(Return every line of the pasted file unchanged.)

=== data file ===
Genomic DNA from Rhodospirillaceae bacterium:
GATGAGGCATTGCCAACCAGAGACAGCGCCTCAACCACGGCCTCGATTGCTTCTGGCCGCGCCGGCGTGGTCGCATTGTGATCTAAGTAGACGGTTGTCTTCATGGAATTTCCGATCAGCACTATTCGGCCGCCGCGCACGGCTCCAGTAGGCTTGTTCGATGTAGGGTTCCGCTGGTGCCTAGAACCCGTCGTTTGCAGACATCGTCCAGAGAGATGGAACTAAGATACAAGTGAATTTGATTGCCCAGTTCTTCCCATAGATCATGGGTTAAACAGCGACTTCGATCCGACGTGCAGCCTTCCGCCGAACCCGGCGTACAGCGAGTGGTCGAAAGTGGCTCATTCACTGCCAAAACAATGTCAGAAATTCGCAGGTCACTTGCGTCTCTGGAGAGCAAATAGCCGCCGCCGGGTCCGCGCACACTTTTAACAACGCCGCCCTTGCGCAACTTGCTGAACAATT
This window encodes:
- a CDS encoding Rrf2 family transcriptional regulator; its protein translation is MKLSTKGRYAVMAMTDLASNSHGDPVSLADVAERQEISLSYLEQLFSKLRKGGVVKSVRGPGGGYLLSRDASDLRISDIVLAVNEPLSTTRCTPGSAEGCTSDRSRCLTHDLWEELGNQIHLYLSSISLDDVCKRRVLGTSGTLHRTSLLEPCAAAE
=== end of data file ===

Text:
Genomic DNA from Rhodospirillaceae bacterium:
GATGAGGCATTGCCAACCAGAGACAGCGCCTCAACCACGGCCTCGATTGCTTCTGGCCGCGCCGGCGTGGTCGCATTGTGATCTAAGTAGACGGTTGTCTTCATGGAATTTCCGATCAGCACTATTCGGCCGCCGCGCACGGCTCCAGTAGGCTTGTTCGATGTAGGGTTCCGCTGGTGCCTAGAACCCGTCGTTTGCAGACATCGTCCAGAGAGATGGAACTAAGATACAAGTGAATTTGATTGCCCAGTTCTTCCCATAGATCATGGGTTAAACAGCGACTTCGATCCGACGTGCAGCCTTCCGCCGAACCCGGCGTACAGCGAGTGGTCGAAAGTGGCTCATTCACTGCCAAAACAATGTCAGAAATTCGCAGGTCACTTGCGTCTCTGGAGAGCAAATAGCCGCCGCCGGGTCCGCGCACACTTTTAACAACGCCGCCCTTGCGCAACTTGCTGAACAATT
This window encodes:
- a CDS encoding Rrf2 family transcriptional regulator; its protein translation is MKLSTKGRYAVMAMTDLASNSHGDPVSLADVAERQEISLSYLEQLFSKLRKGGVVKSVRGPGGGYLLSRDASDLRISDIVLAVNEPLSTTRCTPGSAEGCTSDRSRCLTHDLWEELGNQIHLYLSSISLDDVCKRRVLGTSGTLHRTSLLEPCAAAE